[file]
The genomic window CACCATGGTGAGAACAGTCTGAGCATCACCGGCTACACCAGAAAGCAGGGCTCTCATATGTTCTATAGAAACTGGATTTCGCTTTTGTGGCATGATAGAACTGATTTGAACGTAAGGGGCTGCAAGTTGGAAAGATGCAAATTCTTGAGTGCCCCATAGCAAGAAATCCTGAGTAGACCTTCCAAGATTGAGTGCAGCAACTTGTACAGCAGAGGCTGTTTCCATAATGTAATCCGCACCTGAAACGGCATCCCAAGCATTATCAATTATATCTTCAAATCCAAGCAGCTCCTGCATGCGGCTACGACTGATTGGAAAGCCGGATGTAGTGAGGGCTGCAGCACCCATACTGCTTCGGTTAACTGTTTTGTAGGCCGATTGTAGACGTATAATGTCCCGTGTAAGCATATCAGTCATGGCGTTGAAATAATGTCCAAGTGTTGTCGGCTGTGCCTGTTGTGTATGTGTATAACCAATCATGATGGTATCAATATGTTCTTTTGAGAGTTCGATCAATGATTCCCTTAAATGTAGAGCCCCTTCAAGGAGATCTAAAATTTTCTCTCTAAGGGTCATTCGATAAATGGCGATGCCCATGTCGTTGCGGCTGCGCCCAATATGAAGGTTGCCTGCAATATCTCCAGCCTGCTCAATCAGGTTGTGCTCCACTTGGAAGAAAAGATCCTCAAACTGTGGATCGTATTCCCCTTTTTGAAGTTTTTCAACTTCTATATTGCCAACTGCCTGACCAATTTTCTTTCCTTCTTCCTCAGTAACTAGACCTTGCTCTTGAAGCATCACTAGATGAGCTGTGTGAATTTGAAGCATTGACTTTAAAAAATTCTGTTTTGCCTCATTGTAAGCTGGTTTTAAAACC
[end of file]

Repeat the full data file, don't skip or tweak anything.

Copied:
The genomic window CACCATGGTGAGAACAGTCTGAGCATCACCGGCTACACCAGAAAGCAGGGCTCTCATATGTTCTATAGAAACTGGATTTCGCTTTTGTGGCATGATAGAACTGATTTGAACGTAAGGGGCTGCAAGTTGGAAAGATGCAAATTCTTGAGTGCCCCATAGCAAGAAATCCTGAGTAGACCTTCCAAGATTGAGTGCAGCAACTTGTACAGCAGAGGCTGTTTCCATAATGTAATCCGCACCTGAAACGGCATCCCAAGCATTATCAATTATATCTTCAAATCCAAGCAGCTCCTGCATGCGGCTACGACTGATTGGAAAGCCGGATGTAGTGAGGGCTGCAGCACCCATACTGCTTCGGTTAACTGTTTTGTAGGCCGATTGTAGACGTATAATGTCCCGTGTAAGCATATCAGTCATGGCGTTGAAATAATGTCCAAGTGTTGTCGGCTGTGCCTGTTGTGTATGTGTATAACCAATCATGATGGTATCAATATGTTCTTTTGAGAGTTCGATCAATGATTCCCTTAAATGTAGAGCCCCTTCAAGGAGATCTAAAATTTTCTCTCTAAGGGTCATTCGATAAATGGCGATGCCCATGTCGTTGCGGCTGCGCCCAATATGAAGGTTGCCTGCAATATCTCCAGCCTGCTCAATCAGGTTGTGCTCCACTTGGAAGAAAAGATCCTCAAACTGTGGATCGTATTCCCCTTTTTGAAGTTTTTCAACTTCTATATTGCCAACTGCCTGACCAATTTTCTTTCCTTCTTCCTCAGTAACTAGACCTTGCTCTTGAAGCATCACTAGATGAGCTGTGTGAATTTGAAGCATTGACTTTAAAAAATTCTGTTTTGCCTCATTGTAAGCTGGTTTTAAAACC